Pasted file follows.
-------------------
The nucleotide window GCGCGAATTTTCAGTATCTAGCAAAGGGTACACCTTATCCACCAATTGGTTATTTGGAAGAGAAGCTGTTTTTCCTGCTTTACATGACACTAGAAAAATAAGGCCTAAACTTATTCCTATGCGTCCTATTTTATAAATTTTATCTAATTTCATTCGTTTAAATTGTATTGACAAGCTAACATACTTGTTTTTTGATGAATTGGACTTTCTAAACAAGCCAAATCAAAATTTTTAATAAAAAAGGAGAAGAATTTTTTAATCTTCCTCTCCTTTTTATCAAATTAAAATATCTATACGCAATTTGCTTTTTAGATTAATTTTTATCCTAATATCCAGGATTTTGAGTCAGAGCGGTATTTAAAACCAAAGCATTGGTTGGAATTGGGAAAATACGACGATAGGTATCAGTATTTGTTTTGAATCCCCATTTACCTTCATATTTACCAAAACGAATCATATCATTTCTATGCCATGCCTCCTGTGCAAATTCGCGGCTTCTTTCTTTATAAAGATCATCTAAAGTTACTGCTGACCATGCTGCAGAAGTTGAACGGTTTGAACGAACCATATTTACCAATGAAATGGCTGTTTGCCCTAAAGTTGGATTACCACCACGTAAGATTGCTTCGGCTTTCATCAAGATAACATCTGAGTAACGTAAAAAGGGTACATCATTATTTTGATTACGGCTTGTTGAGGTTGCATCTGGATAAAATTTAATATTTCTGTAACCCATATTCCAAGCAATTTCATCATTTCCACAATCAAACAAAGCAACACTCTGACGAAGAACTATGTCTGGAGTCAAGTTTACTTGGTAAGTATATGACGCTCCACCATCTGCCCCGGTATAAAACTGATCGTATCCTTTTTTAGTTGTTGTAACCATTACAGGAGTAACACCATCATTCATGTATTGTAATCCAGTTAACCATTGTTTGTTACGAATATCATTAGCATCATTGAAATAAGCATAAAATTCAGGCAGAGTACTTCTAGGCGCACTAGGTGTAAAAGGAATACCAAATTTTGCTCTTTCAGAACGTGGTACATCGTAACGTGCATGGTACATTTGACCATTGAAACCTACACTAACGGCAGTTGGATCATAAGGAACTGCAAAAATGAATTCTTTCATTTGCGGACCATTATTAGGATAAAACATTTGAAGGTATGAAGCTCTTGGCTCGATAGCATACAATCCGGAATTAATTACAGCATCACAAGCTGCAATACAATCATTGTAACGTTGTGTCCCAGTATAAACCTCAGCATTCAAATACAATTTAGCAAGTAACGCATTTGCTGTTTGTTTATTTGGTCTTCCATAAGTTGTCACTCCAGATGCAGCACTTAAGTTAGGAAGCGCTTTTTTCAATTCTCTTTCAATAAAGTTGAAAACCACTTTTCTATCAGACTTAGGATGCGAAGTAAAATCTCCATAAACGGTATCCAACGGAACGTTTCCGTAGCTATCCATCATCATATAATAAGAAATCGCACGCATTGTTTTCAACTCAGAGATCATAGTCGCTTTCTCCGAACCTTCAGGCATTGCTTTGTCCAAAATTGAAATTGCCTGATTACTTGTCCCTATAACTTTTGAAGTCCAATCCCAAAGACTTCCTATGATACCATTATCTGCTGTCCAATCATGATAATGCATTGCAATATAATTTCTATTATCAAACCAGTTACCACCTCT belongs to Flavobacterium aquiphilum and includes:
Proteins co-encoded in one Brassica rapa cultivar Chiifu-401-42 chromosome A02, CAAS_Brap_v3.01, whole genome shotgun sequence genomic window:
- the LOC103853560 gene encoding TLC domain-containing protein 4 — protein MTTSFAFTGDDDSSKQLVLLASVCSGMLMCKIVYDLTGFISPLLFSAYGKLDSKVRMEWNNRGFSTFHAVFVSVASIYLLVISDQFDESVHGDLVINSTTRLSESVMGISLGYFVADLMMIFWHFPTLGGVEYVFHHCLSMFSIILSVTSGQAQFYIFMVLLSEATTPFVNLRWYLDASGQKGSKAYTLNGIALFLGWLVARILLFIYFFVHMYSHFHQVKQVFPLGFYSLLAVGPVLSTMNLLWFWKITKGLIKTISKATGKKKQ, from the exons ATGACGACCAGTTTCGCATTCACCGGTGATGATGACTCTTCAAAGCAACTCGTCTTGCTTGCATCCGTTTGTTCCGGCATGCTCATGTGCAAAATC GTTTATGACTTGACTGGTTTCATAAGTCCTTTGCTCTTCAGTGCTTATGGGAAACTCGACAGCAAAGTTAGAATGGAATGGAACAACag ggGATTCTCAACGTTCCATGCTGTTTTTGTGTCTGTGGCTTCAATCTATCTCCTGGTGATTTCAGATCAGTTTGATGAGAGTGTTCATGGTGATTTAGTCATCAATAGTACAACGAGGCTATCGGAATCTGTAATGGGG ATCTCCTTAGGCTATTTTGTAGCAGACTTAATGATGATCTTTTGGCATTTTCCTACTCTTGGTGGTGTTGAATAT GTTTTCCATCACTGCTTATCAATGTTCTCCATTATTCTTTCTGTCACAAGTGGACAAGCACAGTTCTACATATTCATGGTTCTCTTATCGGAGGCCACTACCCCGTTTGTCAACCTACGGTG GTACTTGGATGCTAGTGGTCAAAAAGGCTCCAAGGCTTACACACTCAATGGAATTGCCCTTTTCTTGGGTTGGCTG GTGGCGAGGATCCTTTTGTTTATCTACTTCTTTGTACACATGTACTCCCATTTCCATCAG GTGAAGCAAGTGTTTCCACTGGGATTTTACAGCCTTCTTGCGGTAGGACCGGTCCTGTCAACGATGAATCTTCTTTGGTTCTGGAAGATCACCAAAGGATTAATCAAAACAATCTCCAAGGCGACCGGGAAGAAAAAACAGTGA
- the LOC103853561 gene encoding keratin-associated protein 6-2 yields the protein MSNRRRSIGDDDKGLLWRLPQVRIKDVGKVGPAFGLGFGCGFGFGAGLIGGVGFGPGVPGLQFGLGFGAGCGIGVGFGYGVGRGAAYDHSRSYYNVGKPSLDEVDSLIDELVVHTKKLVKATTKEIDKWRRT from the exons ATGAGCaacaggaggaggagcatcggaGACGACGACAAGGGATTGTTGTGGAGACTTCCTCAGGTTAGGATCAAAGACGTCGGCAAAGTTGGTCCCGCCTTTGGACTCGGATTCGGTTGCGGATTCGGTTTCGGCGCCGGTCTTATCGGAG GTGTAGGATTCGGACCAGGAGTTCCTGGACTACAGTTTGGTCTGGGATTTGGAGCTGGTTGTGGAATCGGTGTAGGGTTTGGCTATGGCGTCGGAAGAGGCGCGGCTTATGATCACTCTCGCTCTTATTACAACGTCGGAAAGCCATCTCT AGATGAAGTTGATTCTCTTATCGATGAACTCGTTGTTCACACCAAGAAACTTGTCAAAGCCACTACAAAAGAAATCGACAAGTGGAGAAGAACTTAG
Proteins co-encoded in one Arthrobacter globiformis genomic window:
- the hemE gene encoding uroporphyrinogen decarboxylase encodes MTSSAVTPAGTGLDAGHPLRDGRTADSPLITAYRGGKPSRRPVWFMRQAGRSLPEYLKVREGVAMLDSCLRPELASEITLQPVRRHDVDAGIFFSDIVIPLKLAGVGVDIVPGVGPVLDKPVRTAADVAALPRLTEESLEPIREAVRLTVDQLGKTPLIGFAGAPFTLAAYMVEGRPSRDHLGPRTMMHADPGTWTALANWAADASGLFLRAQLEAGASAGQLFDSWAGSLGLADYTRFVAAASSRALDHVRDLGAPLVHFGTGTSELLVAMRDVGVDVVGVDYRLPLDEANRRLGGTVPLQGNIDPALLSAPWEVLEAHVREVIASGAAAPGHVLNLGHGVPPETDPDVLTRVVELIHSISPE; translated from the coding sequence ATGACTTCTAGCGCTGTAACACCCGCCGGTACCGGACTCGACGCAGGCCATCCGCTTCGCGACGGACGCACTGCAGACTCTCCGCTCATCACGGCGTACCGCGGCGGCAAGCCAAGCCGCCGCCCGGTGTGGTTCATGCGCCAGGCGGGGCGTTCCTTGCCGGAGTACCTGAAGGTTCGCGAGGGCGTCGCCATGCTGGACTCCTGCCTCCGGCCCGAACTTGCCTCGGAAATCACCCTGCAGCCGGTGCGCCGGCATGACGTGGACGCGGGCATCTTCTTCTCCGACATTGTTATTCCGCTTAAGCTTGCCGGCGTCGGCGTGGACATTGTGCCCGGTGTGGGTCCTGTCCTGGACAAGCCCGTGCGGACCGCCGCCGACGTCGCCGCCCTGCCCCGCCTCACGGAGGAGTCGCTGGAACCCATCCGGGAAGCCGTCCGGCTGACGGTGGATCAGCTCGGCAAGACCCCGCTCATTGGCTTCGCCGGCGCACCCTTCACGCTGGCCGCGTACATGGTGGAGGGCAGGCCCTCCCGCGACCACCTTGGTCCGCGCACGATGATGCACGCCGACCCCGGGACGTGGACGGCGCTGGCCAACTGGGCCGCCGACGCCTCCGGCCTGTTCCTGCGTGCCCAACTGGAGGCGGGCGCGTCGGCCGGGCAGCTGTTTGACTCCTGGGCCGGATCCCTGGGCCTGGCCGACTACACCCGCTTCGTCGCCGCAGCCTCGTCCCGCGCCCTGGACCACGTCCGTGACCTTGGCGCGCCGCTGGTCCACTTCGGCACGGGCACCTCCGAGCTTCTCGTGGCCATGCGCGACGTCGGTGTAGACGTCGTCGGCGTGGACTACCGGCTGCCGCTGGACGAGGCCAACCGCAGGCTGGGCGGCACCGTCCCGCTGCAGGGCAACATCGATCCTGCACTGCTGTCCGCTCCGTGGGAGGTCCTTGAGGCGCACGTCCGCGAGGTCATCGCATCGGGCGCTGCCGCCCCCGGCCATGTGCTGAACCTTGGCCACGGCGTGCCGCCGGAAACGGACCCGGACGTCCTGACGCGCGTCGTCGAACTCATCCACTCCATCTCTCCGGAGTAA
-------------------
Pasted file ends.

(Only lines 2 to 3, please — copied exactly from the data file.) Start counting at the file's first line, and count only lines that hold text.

Proteins co-encoded in one Brassica rapa cultivar Chiifu-401-42 chromosome A02, CAAS_Brap_v3.01, whole genome shotgun sequence genomic window:
- the LOC103853560 gene encoding TLC domain-containing protein 4 — protein MTTSFAFTGDDDSSKQLVLLASVCSGMLMCKIVYDLTGFISPLLFSAYGKLDSKVRMEWNNRGFSTFHAVFVSVASIYLLVISDQFDESVHGDLVINSTTRLSESVMGISLGYFVADLMMIFWHFPTLGGVEYVFHHCLSMFSIILSVTSGQAQFYIFMVLLSEATTPFVNLRWYLDASGQKGSKAYTLNGIALFLGWLVARILLFIYFFVHMYSHFHQVKQVFPLGFYSLLAVGPVLSTMNLLWFWKITKGLIKTISKATGKKKQ, from the exons ATGACGACCAGTTTCGCATTCACCGGTGATGATGACTCTTCAAAGCAACTCGTCTTGCTTGCATCCGTTTGTTCCGGCATGCTCATGTGCAAAATC GTTTATGACTTGACTGGTTTCATAAGTCCTTTGCTCTTCAGTGCTTATGGGAAACTCGACAGCAAAGTTAGAATGGAATGGAACAACag ggGATTCTCAACGTTCCATGCTGTTTTTGTGTCTGTGGCTTCAATCTATCTCCTGGTGATTTCAGATCAGTTTGATGAGAGTGTTCATGGTGATTTAGTCATCAATAGTACAACGAGGCTATCGGAATCTGTAATGGGG ATCTCCTTAGGCTATTTTGTAGCAGACTTAATGATGATCTTTTGGCATTTTCCTACTCTTGGTGGTGTTGAATAT GTTTTCCATCACTGCTTATCAATGTTCTCCATTATTCTTTCTGTCACAAGTGGACAAGCACAGTTCTACATATTCATGGTTCTCTTATCGGAGGCCACTACCCCGTTTGTCAACCTACGGTG GTACTTGGATGCTAGTGGTCAAAAAGGCTCCAAGGCTTACACACTCAATGGAATTGCCCTTTTCTTGGGTTGGCTG GTGGCGAGGATCCTTTTGTTTATCTACTTCTTTGTACACATGTACTCCCATTTCCATCAG GTGAAGCAAGTGTTTCCACTGGGATTTTACAGCCTTCTTGCGGTAGGACCGGTCCTGTCAACGATGAATCTTCTTTGGTTCTGGAAGATCACCAAAGGATTAATCAAAACAATCTCCAAGGCGACCGGGAAGAAAAAACAGTGA